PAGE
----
At the beginning of Iron Will (the only mushing movie I can really get behind) Will (good name!) has told his family that he wants- needs- to run the 500 mile dog derby from Winnipeg to St. Paul in order to win enough money to save his farm, and probably most of all to process the recent death of his father. His mentor Ned, who also taught his father to mush and to race, is dubious, but in the middle of the night, he goes up to Will’s room and drags the sleeping teen from bed in his wool onesie and throws him outside into the snow.
“Training begins now,” he says, and closes and locks the door.
Will jumps up and begins yelling and whining that it’s cold, Ned, it’s cold, Mom! Mom it’s cold! And Ned and Mom look at him impassively through the window, wonder if he can do this thing, and then leave him to his own devices.
Will is pissy and grumpy and, as you might have gathered, cold. He goes to the barn where the dogs sleep and curls up with them for warmth.
With all its problems and stereotypes (Ned is the epitome of a wise Native mentor who gets a white kid through a thing) and cheesy dialogue, I really love this movie. Part of what I think it gets right is how much mushing sucks. I wish there was more of a view of the connection with the dogs, but against any other mushing movie, this one, to me, is the closest. Will isn’t necessarily a better musher, per se. He just out-toughs everyone else. At times to the point of stupidity. (Also it doesn’t hurt that his uber-evil nemesis takes out a bunch of the other mushers in an epic downhill mushing battle involving snowhooks and cliffs and whips and sled crashes, and then laughs in the cheesiest real life film moment perhaps ever and also I’m totally here for it and sometimes I stand at the bottom of a hill and laugh like that too.)
Mushing is tough. Mushing very often sucks. And mushing is– all of life.
Will begins his training, gets tougher, and is still nervous and green at the beginning of his race. His mentor tells him all the wise things: Trust yourself. Trust the dogs. When you come to face the thing you fear, let the creator guide you.
However, that part is a ways away for me and the team. And I have no mentor or helper here. In fact, at the moment it’s still just me.
Through a series of surprising / not so surprising events, we’re still without a handler. For the past month I have started to think that this might be a sign. I never, originally, intended to have a handler. My goal was always to have a small enough kennel that I could manage totally alone. Once I was spoiled by working with someone though, I forgot that goal. Or, I began to think that goal was too much. With a full-time job, it’s daunting.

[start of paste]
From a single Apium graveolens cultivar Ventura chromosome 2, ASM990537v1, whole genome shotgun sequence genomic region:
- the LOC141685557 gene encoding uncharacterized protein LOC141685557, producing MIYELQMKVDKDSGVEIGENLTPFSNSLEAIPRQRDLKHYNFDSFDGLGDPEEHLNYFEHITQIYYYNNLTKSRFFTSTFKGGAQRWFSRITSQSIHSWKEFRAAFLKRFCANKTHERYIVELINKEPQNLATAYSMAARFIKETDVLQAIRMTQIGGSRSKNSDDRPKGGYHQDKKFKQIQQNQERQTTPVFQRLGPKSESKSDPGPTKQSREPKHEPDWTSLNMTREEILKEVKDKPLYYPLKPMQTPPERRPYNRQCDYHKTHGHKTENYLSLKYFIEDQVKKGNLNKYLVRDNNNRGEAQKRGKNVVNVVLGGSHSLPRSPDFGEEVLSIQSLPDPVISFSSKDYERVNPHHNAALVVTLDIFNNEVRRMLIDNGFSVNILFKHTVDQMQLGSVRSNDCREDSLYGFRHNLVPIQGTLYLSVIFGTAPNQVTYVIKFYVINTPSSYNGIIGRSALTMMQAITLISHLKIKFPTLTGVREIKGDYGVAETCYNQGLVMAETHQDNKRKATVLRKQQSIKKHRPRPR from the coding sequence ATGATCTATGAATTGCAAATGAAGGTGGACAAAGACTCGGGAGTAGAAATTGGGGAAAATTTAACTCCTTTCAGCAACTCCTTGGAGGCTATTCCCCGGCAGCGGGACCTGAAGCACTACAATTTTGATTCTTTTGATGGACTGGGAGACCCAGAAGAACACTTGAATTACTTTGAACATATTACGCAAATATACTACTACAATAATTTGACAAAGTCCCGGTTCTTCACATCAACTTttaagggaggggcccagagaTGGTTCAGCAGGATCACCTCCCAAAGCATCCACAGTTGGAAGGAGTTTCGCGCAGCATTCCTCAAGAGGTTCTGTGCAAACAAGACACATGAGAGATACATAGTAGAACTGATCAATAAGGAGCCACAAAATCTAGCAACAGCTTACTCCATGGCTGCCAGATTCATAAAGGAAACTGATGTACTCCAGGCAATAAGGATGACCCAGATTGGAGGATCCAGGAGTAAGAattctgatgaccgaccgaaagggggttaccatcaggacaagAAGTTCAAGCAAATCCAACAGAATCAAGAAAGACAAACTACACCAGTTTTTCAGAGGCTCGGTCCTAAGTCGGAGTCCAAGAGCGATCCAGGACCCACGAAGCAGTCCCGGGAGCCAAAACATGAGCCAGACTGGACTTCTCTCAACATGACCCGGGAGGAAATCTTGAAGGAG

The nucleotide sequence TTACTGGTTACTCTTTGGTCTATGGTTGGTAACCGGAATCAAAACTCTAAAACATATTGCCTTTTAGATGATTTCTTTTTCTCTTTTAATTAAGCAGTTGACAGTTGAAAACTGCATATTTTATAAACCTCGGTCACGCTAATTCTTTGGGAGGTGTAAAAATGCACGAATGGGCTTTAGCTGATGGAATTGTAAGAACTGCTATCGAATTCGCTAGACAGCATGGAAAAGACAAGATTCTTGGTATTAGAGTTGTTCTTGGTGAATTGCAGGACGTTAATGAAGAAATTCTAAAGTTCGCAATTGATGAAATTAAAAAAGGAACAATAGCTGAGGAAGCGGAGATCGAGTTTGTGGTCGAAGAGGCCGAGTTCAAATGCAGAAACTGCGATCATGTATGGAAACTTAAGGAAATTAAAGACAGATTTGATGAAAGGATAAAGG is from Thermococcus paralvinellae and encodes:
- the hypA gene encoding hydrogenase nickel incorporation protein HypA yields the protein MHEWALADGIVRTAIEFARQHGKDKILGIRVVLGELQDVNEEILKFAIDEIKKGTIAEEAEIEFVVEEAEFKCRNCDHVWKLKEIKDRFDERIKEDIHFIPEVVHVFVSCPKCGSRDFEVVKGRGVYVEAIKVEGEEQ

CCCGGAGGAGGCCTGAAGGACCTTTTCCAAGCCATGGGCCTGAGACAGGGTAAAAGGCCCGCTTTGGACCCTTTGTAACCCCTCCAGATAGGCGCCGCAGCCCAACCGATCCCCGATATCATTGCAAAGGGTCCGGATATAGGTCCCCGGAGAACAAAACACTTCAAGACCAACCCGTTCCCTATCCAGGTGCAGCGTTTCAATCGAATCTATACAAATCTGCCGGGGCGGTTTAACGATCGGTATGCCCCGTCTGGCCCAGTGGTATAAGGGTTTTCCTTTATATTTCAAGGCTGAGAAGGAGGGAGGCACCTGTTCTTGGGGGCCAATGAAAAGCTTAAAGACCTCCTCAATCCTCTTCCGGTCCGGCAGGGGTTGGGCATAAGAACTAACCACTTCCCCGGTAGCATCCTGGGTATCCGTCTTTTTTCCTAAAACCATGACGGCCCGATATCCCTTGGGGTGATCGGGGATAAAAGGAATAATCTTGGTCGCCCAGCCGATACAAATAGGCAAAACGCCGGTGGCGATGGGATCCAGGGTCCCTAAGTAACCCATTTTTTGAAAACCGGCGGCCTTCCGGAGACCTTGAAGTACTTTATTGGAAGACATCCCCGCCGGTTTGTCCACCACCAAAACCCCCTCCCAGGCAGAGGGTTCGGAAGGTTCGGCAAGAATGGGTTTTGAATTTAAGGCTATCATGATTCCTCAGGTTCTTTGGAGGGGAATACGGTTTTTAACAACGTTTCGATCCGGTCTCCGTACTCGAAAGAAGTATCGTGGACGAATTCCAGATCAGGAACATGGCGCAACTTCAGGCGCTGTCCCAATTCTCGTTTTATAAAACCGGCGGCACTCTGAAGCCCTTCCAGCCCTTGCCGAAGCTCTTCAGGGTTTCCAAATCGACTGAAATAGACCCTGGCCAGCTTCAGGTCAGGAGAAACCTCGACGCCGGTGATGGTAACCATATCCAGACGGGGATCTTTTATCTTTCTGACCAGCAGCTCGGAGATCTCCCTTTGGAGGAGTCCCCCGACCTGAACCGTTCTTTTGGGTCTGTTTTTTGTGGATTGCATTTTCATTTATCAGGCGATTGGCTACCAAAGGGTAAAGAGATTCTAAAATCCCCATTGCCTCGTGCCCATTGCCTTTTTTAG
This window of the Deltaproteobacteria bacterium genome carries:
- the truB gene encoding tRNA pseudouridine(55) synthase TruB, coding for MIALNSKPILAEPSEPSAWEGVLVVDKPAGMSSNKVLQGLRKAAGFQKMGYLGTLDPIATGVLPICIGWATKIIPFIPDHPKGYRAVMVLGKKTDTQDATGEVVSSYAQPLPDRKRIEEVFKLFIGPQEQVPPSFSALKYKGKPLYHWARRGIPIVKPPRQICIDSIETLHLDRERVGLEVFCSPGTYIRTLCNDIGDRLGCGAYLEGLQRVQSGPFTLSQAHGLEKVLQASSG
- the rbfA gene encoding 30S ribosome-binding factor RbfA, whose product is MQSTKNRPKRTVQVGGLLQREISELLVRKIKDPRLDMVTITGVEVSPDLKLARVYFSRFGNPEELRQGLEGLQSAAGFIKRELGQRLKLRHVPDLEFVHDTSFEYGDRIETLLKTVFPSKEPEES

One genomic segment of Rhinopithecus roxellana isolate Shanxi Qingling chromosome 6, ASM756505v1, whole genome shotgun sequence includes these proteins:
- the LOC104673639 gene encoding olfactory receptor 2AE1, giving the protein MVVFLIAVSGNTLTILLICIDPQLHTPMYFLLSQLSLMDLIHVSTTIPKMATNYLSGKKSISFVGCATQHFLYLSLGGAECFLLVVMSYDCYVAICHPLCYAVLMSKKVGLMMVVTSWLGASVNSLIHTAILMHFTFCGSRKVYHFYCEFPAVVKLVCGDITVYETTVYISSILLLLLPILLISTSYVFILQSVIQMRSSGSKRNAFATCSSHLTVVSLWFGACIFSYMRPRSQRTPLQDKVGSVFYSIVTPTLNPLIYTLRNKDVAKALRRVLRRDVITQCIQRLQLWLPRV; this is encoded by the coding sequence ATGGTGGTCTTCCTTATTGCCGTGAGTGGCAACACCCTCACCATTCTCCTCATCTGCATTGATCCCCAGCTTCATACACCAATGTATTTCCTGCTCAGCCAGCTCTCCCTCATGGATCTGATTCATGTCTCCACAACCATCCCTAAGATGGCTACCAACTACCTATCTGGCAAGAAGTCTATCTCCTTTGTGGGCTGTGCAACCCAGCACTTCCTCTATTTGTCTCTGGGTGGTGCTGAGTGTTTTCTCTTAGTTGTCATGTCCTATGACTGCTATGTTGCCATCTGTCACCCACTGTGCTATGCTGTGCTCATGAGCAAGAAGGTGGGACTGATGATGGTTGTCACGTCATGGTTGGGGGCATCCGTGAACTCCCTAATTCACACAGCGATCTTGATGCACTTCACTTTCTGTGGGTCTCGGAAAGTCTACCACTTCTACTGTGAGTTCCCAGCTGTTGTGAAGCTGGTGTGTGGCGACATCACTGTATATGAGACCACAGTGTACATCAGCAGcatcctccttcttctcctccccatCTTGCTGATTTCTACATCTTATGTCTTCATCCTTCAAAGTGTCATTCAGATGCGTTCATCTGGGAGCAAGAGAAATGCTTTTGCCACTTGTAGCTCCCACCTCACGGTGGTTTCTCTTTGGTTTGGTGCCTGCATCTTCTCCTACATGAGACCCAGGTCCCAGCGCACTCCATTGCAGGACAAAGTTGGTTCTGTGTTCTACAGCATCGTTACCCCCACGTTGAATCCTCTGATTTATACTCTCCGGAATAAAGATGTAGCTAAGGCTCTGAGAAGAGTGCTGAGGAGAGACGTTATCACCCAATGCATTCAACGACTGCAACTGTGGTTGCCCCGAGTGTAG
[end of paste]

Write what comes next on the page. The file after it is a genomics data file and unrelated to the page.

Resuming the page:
Once handlerless-ness was– at least for the time being– thrust upon me, I started realizing how much various work at the kennel I had been putting off and intending to hand off to a handler. Not being able to is forcing me into a few things that are good. I spend more time with the dogs. That’s never bad. I am doing more of the “dirty work” and “busy work” that I easily would have handed over to someone else. The downside is, of course, a depletion of time and energy– But the truth is, I’m still somewhat young. I am working with my day job to find more time. And I’m working on my self, my meds, and my habits to find more energy. All of this is positive– and maybe I wouldn’t have looked for that if I had had a handler to lean on.
Working harder, getting tougher through the season, going through a rougher gauntlet: all these things, if I can overcome them, will help me for Iditarod. So I’m starting to believe that maybe being without another human helper (at least right now) is a good thing. (Incidentally if you have wanted to mush and think now is the time, you can apply to be a handler: ataokennel.com/apply).
That means getting myself ready. Because the summer has slipped off. Projects have been accomplished, and now the last few are a race against the ground freezing up. Soon the focus will be to Just Mush.
I am scared– I am scared of my own failure. But I am also confident, in my bones, that I can do this. I just have to throw myself out into the snow and let myself know that it’s go time.
Training begins now.
[A big part of getting there, especially as I reduce my day job hours, is raising the funds we need to make the race happen. There are two awesome ways to donate if you can: make a one-time contribution to our Iditarod Fund, or make a small donation each month by joining us on Patreon. And if you can’t contribute, it’s a big help to share our site or invite folks to follow us on social media. Any and all contributions are part of the tapestry of how we make it to Nome. We couldn’t even dream of getting there without you: thank you so much.]